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​Dr. Ariel Gilad: Cognition in the mouse brain

dr. Ariel Gilad
We are interested in studying how the brain encodes cognition at the brain-wide level. Sensory integration, perception, memory and learning are just several examples of the cognitive functions that we aim to understand. In the lab we take a mesoscale approach in which we aim to simultaneously image as many brain areas as possible as mice perform complex behavioral tasks. Complementing the mesoscale approach, we use multi-area two-photon microscopy, optogenetics and labeling techniques to dissect the relevant neuronal sub-populations mediating different cognitive functions. Our goal is to obtain a cognitive brain-wide map where relevant information flows through specific processing streams based on demand.


An example study is finding the cortical location of short-term memory. To address this question, we trained mice on a memory task and simultaneously imaged the whole dorsal cortex. We found very surprising results in which short-term memory was located at very different locations based on the internal strategy of the mouse (See Figure). Thus, cognitive processing is flexible and dynamic requiring us to use wide-field and flexible approaches in order to obtain a comprehensive understanding.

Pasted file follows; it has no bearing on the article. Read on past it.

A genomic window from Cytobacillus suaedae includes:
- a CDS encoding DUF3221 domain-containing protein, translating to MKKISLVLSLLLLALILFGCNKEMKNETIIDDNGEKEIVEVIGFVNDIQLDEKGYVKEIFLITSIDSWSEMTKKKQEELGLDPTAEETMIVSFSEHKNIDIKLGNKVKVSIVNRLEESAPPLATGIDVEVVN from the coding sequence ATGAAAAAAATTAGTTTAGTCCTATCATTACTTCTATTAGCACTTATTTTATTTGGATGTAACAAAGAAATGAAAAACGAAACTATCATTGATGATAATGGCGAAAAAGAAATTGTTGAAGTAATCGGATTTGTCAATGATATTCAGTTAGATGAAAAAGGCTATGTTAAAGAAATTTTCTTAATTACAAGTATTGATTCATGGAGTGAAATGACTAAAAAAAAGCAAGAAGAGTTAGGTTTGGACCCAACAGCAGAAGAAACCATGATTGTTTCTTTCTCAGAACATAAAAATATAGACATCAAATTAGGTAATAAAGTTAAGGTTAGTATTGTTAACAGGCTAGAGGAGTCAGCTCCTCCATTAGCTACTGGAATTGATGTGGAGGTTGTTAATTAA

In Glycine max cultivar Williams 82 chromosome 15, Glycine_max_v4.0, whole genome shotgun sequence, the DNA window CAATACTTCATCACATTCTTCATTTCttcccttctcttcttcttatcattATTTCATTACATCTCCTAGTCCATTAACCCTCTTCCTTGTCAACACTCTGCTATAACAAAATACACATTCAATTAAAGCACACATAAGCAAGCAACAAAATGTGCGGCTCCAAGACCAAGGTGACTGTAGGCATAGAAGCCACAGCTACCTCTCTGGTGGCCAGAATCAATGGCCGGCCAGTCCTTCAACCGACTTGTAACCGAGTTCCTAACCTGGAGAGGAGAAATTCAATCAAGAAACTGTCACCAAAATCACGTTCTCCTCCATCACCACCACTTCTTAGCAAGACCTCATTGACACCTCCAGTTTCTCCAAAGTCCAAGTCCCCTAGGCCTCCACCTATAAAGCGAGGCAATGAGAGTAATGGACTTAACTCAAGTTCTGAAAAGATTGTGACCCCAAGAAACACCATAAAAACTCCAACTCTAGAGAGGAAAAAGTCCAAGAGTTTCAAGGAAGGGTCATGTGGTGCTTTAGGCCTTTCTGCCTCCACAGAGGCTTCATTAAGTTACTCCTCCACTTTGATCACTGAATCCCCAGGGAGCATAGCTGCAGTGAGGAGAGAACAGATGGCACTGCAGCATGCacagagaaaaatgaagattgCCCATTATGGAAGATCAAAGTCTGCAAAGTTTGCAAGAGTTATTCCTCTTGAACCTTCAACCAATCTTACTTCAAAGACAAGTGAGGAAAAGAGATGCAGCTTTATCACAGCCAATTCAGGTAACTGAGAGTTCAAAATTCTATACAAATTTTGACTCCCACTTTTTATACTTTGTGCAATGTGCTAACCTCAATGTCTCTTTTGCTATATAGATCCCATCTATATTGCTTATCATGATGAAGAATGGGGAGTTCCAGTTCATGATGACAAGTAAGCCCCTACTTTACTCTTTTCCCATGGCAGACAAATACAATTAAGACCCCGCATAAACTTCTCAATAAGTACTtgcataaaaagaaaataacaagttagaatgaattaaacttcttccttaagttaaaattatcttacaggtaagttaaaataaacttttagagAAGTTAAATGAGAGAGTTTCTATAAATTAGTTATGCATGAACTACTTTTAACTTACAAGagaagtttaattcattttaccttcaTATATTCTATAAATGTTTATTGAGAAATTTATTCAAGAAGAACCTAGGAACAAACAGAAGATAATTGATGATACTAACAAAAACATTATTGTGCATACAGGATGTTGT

mouse Cognition
Figure legend: A) Mice were trained on a whisker dependent go/no-go task with a short-term memory (STM) component, while imaging the whole dorsal cortex and monitoring body movements. B) Body movement vector in two example Hit trials, one active and the other passive during the sensation period. C) STM maps in a single active or passive trial, showing a dissociation of frontal M2 and posterior P respectively.
Our research interests further include:
  • Imaging deep structures (e.g. thalamus, hippocampus and striatum) using multiple optical fibers
  • Using a state-of-the-art multi-area two-photon microscope to simultaneously image single cells from multiple cortical areas
  • Labeling neurons based on their output projections to understand information flow from area to area
  • Using optogenetics to specifically silence a certain sub-population during behavior
  • Training mice on multiple cognitive tasks
  • Imaging different neuronal subtypes, such as inhibitory neurons, or neurons in different layers